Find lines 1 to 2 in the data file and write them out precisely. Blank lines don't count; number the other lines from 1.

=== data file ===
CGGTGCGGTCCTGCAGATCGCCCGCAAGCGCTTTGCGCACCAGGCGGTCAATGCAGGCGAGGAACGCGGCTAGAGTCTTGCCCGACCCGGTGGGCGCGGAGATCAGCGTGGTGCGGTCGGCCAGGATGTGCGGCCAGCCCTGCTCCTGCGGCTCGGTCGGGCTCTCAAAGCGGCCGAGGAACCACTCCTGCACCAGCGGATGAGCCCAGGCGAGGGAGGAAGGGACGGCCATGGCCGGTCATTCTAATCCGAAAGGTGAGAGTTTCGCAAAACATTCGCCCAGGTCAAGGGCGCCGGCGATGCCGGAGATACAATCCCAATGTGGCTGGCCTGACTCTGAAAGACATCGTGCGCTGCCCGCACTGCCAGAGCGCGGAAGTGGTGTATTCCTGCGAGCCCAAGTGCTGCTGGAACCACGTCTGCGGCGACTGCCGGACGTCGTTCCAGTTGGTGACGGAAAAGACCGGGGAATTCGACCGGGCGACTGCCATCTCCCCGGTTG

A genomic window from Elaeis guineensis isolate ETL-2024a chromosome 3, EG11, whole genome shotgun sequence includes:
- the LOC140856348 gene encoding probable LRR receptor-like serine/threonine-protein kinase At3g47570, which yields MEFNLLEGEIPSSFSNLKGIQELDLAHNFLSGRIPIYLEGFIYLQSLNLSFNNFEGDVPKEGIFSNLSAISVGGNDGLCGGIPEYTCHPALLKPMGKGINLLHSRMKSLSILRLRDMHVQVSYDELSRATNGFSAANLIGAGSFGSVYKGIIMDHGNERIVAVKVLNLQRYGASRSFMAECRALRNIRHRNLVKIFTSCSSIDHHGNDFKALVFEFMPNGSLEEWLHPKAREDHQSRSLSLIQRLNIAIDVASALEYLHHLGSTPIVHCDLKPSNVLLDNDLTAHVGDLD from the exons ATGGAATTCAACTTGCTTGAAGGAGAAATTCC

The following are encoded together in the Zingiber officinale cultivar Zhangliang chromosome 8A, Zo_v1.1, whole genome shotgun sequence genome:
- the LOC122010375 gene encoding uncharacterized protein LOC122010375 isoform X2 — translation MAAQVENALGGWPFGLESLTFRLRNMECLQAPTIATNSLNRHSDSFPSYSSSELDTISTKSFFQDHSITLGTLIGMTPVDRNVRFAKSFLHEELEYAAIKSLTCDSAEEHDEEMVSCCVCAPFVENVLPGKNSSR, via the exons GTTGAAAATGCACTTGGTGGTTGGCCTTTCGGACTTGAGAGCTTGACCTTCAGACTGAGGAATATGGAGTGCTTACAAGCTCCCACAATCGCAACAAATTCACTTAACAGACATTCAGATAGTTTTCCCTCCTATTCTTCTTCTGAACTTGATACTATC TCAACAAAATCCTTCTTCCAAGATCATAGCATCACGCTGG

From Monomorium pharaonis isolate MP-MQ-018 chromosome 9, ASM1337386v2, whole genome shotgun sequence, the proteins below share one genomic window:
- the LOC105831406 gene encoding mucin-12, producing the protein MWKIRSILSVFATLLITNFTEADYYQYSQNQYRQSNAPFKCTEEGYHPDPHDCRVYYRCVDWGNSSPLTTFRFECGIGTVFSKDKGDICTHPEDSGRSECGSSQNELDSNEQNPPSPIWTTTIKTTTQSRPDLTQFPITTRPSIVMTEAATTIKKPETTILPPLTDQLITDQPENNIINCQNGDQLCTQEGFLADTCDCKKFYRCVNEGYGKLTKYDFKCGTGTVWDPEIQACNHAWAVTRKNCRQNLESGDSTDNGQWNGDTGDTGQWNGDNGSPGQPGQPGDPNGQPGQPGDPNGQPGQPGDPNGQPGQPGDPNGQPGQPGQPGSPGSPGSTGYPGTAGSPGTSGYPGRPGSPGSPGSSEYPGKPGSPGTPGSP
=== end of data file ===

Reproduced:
CGGTGCGGTCCTGCAGATCGCCCGCAAGCGCTTTGCGCACCAGGCGGTCAATGCAGGCGAGGAACGCGGCTAGAGTCTTGCCCGACCCGGTGGGCGCGGAGATCAGCGTGGTGCGGTCGGCCAGGATGTGCGGCCAGCCCTGCTCCTGCGGCTCGGTCGGGCTCTCAAAGCGGCCGAGGAACCACTCCTGCACCAGCGGATGAGCCCAGGCGAGGGAGGAAGGGACGGCCATGGCCGGTCATTCTAATCCGAAAGGTGAGAGTTTCGCAAAACATTCGCCCAGGTCAAGGGCGCCGGCGATGCCGGAGATACAATCCCAATGTGGCTGGCCTGACTCTGAAAGACATCGTGCGCTGCCCGCACTGCCAGAGCGCGGAAGTGGTGTATTCCTGCGAGCCCAAGTGCTGCTGGAACCACGTCTGCGGCGACTGCCGGACGTCGTTCCAGTTGGTGACGGAAAAGACCGGGGAATTCGACCGGGCGACTGCCATCTCCCCGGTTG

A genomic window from Elaeis guineensis isolate ETL-2024a chromosome 3, EG11, whole genome shotgun sequence includes: